A New Study Demonstrates Sophisticated Structural Plasticity of Human tRNA Synthetase
Original link: http://www.sustc.edu.cn/en/news_events_1_6/1194
Very recently, Nucleic Acids Research (impact fator 9.11 ) published a paper contributed in part by Dr. WEI Zhiyi, the associate professor of Biology at SUSTech, demonstrating a sophisticated structural plasticity of a human tRNA synthetase for architectural reorganizations that are preferentially elicited in specific tissues.
This article reported the analysis of two closely related, internally deleted, splicing variants of homodimeric human tyrosyl-tRNA synthetase (TyrRS). The major contributors are Associate Professor Zhiyi Wei in Southern University of Science and Technology and Dr. Zhiwen Xu (Hong Kong University of Science and Technology), while the corresponding author is Professor Paul Schimmel (the Scripps Research Institute).
Aminoacyl tRNA synthetases (AARS) are ancient proteins that catalyze the ligation of amino acids to their cognate tRNAs. Their catalytic activities determine the genetic code and for that reason, they are essential components for protein synthesis in every living species. Recent studies revealed that human tRNA synthetases had evolved many alternative functions besides protein synthesis, including regulating angiogenesis, inflammatory responses, mTOR signaling as well as tumor growth. These functions are highly associated with over 200 alternative splice variants (SVs) found in human AARS family, most of which are catalytic nulls that engender new biology. The molecular modeling suggested that these internally deleted SVs may adopt large structural rearrangements. Despite of accumulating evidences showing their roles in regulate non-translational activities, very little is known about structures resulting from natural internal ablations of any proteins.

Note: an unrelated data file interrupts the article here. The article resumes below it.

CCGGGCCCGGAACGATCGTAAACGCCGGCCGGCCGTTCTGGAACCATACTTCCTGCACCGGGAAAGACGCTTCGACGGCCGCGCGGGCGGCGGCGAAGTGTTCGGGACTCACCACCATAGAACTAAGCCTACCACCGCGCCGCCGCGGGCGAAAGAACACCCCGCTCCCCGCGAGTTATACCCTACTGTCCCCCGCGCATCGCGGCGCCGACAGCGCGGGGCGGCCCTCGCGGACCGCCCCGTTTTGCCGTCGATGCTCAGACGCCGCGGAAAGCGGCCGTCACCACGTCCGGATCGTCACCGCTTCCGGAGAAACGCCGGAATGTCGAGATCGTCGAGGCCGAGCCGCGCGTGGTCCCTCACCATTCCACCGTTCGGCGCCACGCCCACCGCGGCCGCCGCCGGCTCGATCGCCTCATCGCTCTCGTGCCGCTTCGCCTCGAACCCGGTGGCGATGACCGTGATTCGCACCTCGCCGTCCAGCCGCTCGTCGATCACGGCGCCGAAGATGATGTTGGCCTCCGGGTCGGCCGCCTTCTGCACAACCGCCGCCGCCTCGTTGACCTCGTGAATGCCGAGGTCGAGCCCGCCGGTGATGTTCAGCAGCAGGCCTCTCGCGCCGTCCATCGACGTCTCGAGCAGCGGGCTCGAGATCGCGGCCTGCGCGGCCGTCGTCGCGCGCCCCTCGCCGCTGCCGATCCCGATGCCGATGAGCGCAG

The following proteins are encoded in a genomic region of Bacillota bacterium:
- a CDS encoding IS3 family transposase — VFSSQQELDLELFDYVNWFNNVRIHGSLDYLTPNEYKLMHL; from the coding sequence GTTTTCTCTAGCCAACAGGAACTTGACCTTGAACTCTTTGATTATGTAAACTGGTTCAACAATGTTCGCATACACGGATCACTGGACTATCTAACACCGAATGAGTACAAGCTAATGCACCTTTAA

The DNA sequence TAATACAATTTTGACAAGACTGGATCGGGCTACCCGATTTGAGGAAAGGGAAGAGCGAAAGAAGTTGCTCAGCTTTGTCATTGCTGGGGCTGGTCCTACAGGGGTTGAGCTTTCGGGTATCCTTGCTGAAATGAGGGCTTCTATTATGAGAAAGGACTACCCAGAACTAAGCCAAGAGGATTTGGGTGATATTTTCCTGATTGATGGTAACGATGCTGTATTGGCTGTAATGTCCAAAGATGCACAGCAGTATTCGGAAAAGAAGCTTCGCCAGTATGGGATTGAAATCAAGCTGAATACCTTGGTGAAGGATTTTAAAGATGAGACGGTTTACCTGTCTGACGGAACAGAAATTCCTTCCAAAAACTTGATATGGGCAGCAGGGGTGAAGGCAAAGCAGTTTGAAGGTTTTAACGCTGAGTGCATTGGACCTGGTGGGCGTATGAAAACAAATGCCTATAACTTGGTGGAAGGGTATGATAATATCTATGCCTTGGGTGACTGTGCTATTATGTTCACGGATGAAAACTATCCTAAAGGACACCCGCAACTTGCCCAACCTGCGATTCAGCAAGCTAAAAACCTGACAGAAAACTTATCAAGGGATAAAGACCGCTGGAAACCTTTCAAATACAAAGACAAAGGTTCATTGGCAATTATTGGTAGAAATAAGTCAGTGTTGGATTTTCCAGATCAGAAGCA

To understand the biological meanings of potential structural rearrangements, Dr. Zhiyi Wei and his collaborators from the international research team investigated the two closely related, internally deleted, SVs of TyrRS, which deleted exons 2–4 and 2–3, respectively. Both variants ablate a portion of the catalytic core and dimer-interface of the full length TyrRS. However, interestingly, each SV folds into a distinct structure. Biochemical assays together with nuclear magnetic resonance (NMR) analysis showed that one variant obtains a novel coiled-coil region by exon skipping thereby forming an alternative dimer interface. In contrast, the internal C-terminal splice site of the other variant lacking the coiled-coil region adopts a predominantly monomeric form. Unlike ubiquitous TyrRS, the neomorphs showed clear tissue preferences, which were differentially enriched in lymphocytes or lung, indicating for separate biological functions.
The study demonstrates a sophisticated structural plasticity of a human tRNA synthetase for architectural reorganizations that are preferentially elicited in specific tissues. It provides an start point for the study of new biological functions and potential disease medical utility of AARS splice isoforms in the future.